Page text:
Matt Harvey began supplying the nervous energy well before the start of the Mets' emotional 2-1 victory over the Yankees Tuesday night. Typically stoic, the Mets' phenom admitted he "couldn't sit still" as he waited for the start of play, delayed by 1 hour, 31 minutes by a passing rainstorm.
Manager Terry Collins laughed later on as he recalled Harvey ducking his head into his office at least four times, asking when he would finally be able to take the stage.
Once he did, Harvey once again did not disappoint, allowing one run in eight innings to help the Mets prevail with a ninth-inning rally against Mariano Rivera.
"It's emotional for us," said Collins, who watched his team's latest dramatic comeback in the video room.
For weeks, Collins has suppressed the urge to let emotions get the best of him. Even as his Mets struggled to score runs, even as they faded further from relevance, even as they lost games they should have won, Collins cited lessons learned from the past, when his temper cost him jobs in two cities.
This time, Collins directed his wrath not at his own players, but at second-base umpire Adrian Johnson. Collins was livid that Johnson changed his mind by calling Ruben Tejada out in the sixth inning, when he was picked off from second base, killing a potential Mets rally.
Meanwhile, Collins watched as his latest lineup reshuffling produced essentially the same result. For the month of May, the Mets' offense entered the game ranked 28th or worse in runs (73), average (.220), on-base percentage (.286) and slugging (.361).
Against Hiroki Kuroda, who has emerged as the Yankees' ace, Collins responded by moving Marlon Byrd into the fifth spot while dropping struggling Ike Davis to eighth for the first time in his big-league career.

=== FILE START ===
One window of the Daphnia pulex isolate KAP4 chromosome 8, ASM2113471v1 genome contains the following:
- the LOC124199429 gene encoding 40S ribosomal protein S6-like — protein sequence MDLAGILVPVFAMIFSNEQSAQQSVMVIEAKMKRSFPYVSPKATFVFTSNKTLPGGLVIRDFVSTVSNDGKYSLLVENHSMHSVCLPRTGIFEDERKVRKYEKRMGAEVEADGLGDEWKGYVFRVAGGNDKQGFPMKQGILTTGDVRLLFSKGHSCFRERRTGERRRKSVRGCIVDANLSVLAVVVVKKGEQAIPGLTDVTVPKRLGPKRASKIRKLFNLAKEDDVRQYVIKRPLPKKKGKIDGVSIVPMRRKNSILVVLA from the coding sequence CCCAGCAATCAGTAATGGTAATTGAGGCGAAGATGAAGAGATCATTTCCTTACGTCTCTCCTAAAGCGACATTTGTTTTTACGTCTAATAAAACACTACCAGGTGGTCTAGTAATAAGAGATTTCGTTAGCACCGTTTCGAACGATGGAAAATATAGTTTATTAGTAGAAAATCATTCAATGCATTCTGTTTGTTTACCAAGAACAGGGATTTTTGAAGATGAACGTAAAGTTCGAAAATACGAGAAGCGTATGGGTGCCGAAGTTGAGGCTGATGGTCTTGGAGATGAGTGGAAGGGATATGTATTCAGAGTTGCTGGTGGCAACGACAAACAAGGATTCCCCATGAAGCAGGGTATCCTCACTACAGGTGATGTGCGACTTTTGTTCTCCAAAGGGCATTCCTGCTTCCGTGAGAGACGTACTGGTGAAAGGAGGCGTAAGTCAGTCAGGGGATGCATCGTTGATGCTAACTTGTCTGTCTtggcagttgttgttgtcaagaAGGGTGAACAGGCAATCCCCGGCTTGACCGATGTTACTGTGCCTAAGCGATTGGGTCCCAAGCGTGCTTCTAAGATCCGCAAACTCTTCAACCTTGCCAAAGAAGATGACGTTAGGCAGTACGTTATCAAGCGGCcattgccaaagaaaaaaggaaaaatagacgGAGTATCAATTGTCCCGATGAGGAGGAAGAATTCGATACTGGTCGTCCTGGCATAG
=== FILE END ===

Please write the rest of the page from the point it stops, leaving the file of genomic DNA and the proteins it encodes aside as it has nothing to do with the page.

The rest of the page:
The result? Byrd and Davis totaled no hits.
The final straw for the red-faced Collins came when Tejada short-circuited the Mets' potential rally, getting picked off while already in scoring position, with cleanup hitter Lucas Duda at the plate.
Collins said he didn't look to get ejected when he argued the call. However, it seemed the Mets took the cue.
In the sixth, when Harvey allowed his only run to put the Mets behind 1-0, the pitcher slammed his glove down.
But it was Duda who delivered redemption. Rivera, pitching in his final scheduled game at Citi Field, allowed a double to Daniel Murphy. David Wright followed with a tying single before Duda gave the Mets the biggest win of their season.
In the dugout, and in the clubhouse afterward, Harvey described an emotional scene.
"You could tell everyone wanted to get a run so bad," Harvey said.
Yet, for all the nervous energy, for all the outbursts, for all the instances when he wore it on his sleeve, Harvey collected himself enough to throw what Wright called "a magnificent game."
"To not get caught up in the hype is tremendous," Wright said. "It's easy to do that in this series, it being [his] first one, with the hype to live up to. For him to come out with the emotions in check . . . I think is big and shows his maturity level."